Thailand joins U.S.-led international study on long COVID

Thailand’s Center for Medical Genomics will take part in a U.S.-led international study to find the reasons for “long COVID” and possible treatments for people who are still suffering from symptoms long after the virus left their bodies.

Approximately one-in-three people who have been infected with COVID-19 have developed long COVID, according to the Center for Medical Genomics (CMG). The CMG has developed a method to analyze the genomes of patients suffering from long COVID. There has been no known treatment or cure for the disease or syndrome at this time.

The U.S. Centers for Disease Control (CDC) is coordinating the research project. As it will focus on finding possible genetic factors behind long COVID, the work already underway by Thailand’s CMG could prove valuable.

The invitation by the CDC for Thailand to join the research project is an indication of the high regard for the Kingdom’s public health system among medical professionals the world over.

Long COVID has as many as 200 symptoms. It sometimes resembles chronic fatigue syndrome or myalgic encephalomyelitis, which manifests by muscle pain caused by an inflammation in the brain and spine. Nonetheless, many sufferers had no history of those or other chronic diseases before contracting COVID-19.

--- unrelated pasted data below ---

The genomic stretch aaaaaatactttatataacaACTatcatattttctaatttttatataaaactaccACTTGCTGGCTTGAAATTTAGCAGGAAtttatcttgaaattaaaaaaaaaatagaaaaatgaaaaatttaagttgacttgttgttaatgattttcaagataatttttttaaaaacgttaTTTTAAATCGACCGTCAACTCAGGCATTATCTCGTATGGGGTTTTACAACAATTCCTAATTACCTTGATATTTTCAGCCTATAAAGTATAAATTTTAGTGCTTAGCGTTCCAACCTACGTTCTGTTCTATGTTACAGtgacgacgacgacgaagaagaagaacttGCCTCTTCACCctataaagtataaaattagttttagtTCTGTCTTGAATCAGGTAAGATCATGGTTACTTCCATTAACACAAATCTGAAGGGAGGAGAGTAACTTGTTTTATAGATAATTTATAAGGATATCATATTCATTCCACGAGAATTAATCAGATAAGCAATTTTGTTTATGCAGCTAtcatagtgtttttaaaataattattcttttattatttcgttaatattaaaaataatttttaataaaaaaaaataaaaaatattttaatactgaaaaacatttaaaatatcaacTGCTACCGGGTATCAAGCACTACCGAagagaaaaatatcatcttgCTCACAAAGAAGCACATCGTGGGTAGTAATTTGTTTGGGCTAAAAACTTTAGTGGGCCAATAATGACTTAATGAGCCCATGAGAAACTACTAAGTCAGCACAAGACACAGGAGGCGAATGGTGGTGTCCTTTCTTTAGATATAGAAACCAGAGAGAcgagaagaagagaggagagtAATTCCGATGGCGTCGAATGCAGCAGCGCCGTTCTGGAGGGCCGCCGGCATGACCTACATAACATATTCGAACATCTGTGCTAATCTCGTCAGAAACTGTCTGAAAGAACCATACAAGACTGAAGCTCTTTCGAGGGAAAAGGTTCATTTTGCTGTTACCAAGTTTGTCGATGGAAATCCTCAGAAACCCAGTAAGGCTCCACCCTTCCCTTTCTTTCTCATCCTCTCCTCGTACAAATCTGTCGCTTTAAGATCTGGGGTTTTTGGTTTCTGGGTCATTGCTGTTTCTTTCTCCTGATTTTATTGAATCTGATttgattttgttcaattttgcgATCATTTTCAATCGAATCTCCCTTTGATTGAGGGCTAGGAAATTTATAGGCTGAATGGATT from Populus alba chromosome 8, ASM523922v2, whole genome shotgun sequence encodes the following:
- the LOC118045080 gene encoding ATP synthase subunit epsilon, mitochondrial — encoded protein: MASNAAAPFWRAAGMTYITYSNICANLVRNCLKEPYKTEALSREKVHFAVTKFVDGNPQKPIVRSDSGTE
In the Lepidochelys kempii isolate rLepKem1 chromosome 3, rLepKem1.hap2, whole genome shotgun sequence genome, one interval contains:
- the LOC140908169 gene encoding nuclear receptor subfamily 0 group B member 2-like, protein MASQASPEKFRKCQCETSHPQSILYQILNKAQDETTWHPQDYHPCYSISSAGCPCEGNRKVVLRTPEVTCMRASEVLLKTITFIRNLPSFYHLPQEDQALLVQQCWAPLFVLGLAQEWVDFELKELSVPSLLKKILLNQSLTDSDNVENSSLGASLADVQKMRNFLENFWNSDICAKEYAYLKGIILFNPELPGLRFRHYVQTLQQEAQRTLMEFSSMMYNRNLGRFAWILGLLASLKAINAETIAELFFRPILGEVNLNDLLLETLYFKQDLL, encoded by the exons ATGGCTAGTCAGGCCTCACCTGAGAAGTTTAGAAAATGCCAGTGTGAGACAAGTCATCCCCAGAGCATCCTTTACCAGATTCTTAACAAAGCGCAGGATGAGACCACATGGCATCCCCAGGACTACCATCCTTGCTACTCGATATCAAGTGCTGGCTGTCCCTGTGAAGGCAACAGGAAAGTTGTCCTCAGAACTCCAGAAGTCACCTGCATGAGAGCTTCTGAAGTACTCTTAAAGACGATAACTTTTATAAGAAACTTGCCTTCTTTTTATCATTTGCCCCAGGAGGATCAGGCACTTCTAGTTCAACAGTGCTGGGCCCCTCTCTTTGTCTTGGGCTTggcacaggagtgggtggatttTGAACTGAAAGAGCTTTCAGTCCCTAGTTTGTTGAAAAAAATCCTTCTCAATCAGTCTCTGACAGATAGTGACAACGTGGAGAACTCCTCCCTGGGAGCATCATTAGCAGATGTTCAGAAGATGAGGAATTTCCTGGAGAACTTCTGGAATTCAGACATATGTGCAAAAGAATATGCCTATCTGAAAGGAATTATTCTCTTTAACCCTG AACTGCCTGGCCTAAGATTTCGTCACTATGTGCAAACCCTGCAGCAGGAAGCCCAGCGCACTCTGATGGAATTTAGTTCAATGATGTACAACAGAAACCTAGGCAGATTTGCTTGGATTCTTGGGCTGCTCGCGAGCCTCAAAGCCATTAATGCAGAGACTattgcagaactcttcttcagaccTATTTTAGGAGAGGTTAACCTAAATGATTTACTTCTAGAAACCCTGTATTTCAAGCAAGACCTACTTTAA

The U.S. National Institutes of Health (NIH), the parent agency of the CDC, is preparing to launch a clinical study testing whether protease inhibitors can be effective in treating long COVID. It will use the treatment on about 1,700 patients aged 18 and over.
The study will test the theory that protease inhibitors, a type of anti-viral drug, is capable of eliminating the coronavirus that causes COVID-19, which remains in the body of an infected patient and will later cause long COVID.

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